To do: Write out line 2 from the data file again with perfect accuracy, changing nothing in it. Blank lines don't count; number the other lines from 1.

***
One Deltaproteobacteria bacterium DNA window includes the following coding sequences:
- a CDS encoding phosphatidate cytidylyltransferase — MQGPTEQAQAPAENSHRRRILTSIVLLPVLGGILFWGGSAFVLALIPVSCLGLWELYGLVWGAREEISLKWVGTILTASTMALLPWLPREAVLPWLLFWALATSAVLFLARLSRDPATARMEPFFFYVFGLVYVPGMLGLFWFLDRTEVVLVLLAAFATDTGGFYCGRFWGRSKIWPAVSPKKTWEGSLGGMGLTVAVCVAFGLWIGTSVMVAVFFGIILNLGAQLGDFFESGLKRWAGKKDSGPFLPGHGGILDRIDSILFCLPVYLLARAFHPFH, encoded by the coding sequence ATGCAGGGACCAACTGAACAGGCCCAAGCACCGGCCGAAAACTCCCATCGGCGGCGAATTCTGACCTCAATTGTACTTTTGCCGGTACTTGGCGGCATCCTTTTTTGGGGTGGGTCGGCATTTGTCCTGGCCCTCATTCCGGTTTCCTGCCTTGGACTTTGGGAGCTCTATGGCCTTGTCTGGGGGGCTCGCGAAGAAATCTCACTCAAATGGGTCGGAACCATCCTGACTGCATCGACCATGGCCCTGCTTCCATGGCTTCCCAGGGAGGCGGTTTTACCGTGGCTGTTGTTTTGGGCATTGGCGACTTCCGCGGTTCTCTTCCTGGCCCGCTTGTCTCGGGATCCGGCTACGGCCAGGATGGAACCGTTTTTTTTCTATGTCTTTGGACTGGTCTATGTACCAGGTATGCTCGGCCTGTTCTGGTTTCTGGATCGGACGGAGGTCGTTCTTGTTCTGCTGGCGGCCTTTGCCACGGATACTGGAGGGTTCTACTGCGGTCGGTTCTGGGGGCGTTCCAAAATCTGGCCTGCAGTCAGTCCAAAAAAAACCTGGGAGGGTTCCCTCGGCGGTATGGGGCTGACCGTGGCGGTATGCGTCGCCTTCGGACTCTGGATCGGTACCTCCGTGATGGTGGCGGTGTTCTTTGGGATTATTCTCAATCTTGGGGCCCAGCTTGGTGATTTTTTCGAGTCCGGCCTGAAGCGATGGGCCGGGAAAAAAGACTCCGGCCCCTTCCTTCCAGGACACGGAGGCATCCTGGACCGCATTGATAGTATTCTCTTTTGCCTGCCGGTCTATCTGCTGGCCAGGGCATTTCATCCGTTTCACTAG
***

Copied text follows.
- a CDS encoding phosphatidate cytidylyltransferase — MQGPTEQAQAPAENSHRRRILTSIVLLPVLGGILFWGGSAFVLALIPVSCLGLWELYGLVWGAREEISLKWVGTILTASTMALLPWLPREAVLPWLLFWALATSAVLFLARLSRDPATARMEPFFFYVFGLVYVPGMLGLFWFLDRTEVVLVLLAAFATDTGGFYCGRFWGRSKIWPAVSPKKTWEGSLGGMGLTVAVCVAFGLWIGTSVMVAVFFGIILNLGAQLGDFFESGLKRWAGKKDSGPFLPGHGGILDRIDSILFCLPVYLLARAFHPFH, encoded by the coding sequence ATGCAGGGACCAACTGAACAGGCCCAAGCACCGGCCGAAAACTCCCATCGGCGGCGAATTCTGACCTCAATTGTACTTTTGCCGGTACTTGGCGGCATCCTTTTTTGGGGTGGGTCGGCATTTGTCCTGGCCCTCATTCCGGTTTCCTGCCTTGGACTTTGGGAGCTCTATGGCCTTGTCTGGGGGGCTCGCGAAGAAATCTCACTCAAATGGGTCGGAACCATCCTGACTGCATCGACCATGGCCCTGCTTCCATGGCTTCCCAGGGAGGCGGTTTTACCGTGGCTGTTGTTTTGGGCATTGGCGACTTCCGCGGTTCTCTTCCTGGCCCGCTTGTCTCGGGATCCGGCTACGGCCAGGATGGAACCGTTTTTTTTCTATGTCTTTGGACTGGTCTATGTACCAGGTATGCTCGGCCTGTTCTGGTTTCTGGATCGGACGGAGGTCGTTCTTGTTCTGCTGGCGGCCTTTGCCACGGATACTGGAGGGTTCTACTGCGGTCGGTTCTGGGGGCGTTCCAAAATCTGGCCTGCAGTCAGTCCAAAAAAAACCTGGGAGGGTTCCCTCGGCGGTATGGGGCTGACCGTGGCGGTATGCGTCGCCTTCGGACTCTGGATCGGTACCTCCGTGATGGTGGCGGTGTTCTTTGGGATTATTCTCAATCTTGGGGCCCAGCTTGGTGATTTTTTCGAGTCCGGCCTGAAGCGATGGGCCGGGAAAAAAGACTCCGGCCCCTTCCTTCCAGGACACGGAGGCATCCTGGACCGCATTGATAGTATTCTCTTTTGCCTGCCGGTCTATCTGCTGGCCAGGGCATTTCATCCGTTTCACTAG